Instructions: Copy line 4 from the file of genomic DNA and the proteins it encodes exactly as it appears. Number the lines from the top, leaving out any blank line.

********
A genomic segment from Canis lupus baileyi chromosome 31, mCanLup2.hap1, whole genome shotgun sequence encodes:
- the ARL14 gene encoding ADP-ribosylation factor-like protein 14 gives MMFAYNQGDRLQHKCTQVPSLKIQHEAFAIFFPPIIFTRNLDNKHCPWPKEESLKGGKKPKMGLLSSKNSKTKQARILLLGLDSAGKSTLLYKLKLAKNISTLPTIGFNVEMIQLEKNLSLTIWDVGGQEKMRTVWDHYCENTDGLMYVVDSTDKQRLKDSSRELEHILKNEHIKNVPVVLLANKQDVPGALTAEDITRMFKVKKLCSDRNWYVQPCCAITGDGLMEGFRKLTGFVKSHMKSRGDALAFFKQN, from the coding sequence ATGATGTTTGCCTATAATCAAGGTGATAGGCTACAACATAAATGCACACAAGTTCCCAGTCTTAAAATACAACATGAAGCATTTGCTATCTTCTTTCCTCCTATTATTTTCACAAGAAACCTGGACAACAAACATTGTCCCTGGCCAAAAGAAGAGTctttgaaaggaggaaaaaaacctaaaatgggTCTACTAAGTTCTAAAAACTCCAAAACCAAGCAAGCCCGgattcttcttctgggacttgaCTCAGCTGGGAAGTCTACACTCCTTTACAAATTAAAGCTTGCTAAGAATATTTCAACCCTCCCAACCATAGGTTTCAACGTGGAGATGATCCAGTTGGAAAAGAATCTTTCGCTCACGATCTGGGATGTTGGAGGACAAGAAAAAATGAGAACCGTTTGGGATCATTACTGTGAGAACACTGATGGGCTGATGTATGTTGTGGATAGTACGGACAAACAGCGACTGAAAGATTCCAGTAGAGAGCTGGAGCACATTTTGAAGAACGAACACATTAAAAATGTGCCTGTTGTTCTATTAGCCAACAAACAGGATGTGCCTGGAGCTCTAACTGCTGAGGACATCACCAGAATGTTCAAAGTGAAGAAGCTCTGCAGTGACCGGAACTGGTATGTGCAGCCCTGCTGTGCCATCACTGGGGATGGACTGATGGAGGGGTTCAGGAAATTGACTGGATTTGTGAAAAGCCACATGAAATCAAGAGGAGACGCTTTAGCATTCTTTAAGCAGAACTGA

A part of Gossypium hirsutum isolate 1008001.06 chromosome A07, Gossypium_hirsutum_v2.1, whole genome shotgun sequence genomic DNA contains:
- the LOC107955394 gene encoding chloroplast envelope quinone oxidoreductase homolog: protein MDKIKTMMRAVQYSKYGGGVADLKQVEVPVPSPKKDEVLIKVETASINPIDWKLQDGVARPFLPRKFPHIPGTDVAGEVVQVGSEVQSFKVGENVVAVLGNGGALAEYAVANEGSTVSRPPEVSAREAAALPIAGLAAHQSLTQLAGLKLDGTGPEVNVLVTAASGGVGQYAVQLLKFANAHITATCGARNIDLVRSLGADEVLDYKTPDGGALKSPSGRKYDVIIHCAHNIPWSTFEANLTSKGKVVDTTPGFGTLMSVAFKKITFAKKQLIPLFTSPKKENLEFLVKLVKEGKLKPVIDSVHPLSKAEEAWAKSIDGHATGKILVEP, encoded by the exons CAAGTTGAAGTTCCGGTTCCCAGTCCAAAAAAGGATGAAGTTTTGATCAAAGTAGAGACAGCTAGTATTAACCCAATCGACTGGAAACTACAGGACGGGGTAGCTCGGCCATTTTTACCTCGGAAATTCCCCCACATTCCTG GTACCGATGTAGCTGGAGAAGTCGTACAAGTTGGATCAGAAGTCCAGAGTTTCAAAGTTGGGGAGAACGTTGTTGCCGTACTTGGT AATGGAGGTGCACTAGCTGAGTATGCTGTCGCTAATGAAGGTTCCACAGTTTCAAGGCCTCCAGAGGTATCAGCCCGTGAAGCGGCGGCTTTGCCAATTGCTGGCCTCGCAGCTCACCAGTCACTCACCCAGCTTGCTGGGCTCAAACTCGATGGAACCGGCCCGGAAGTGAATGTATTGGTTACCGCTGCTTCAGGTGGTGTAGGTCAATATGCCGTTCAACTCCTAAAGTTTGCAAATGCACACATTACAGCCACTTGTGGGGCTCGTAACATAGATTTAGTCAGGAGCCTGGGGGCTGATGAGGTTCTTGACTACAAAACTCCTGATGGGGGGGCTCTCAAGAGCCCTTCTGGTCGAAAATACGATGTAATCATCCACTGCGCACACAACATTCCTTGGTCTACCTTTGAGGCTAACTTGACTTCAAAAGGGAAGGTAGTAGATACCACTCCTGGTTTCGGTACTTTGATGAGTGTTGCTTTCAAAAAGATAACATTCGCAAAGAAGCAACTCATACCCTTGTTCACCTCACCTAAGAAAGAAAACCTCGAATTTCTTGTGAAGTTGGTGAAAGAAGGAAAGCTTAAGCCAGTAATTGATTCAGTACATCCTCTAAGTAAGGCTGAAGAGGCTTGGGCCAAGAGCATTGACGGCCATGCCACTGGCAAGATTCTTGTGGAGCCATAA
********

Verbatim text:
- the LOC107955394 gene encoding chloroplast envelope quinone oxidoreductase homolog: protein MDKIKTMMRAVQYSKYGGGVADLKQVEVPVPSPKKDEVLIKVETASINPIDWKLQDGVARPFLPRKFPHIPGTDVAGEVVQVGSEVQSFKVGENVVAVLGNGGALAEYAVANEGSTVSRPPEVSAREAAALPIAGLAAHQSLTQLAGLKLDGTGPEVNVLVTAASGGVGQYAVQLLKFANAHITATCGARNIDLVRSLGADEVLDYKTPDGGALKSPSGRKYDVIIHCAHNIPWSTFEANLTSKGKVVDTTPGFGTLMSVAFKKITFAKKQLIPLFTSPKKENLEFLVKLVKEGKLKPVIDSVHPLSKAEEAWAKSIDGHATGKILVEP, encoded by the exons CAAGTTGAAGTTCCGGTTCCCAGTCCAAAAAAGGATGAAGTTTTGATCAAAGTAGAGACAGCTAGTATTAACCCAATCGACTGGAAACTACAGGACGGGGTAGCTCGGCCATTTTTACCTCGGAAATTCCCCCACATTCCTG GTACCGATGTAGCTGGAGAAGTCGTACAAGTTGGATCAGAAGTCCAGAGTTTCAAAGTTGGGGAGAACGTTGTTGCCGTACTTGGT AATGGAGGTGCACTAGCTGAGTATGCTGTCGCTAATGAAGGTTCCACAGTTTCAAGGCCTCCAGAGGTATCAGCCCGTGAAGCGGCGGCTTTGCCAATTGCTGGCCTCGCAGCTCACCAGTCACTCACCCAGCTTGCTGGGCTCAAACTCGATGGAACCGGCCCGGAAGTGAATGTATTGGTTACCGCTGCTTCAGGTGGTGTAGGTCAATATGCCGTTCAACTCCTAAAGTTTGCAAATGCACACATTACAGCCACTTGTGGGGCTCGTAACATAGATTTAGTCAGGAGCCTGGGGGCTGATGAGGTTCTTGACTACAAAACTCCTGATGGGGGGGCTCTCAAGAGCCCTTCTGGTCGAAAATACGATGTAATCATCCACTGCGCACACAACATTCCTTGGTCTACCTTTGAGGCTAACTTGACTTCAAAAGGGAAGGTAGTAGATACCACTCCTGGTTTCGGTACTTTGATGAGTGTTGCTTTCAAAAAGATAACATTCGCAAAGAAGCAACTCATACCCTTGTTCACCTCACCTAAGAAAGAAAACCTCGAATTTCTTGTGAAGTTGGTGAAAGAAGGAAAGCTTAAGCCAGTAATTGATTCAGTACATCCTCTAAGTAAGGCTGAAGAGGCTTGGGCCAAGAGCATTGACGGCCATGCCACTGGCAAGATTCTTGTGGAGCCATAA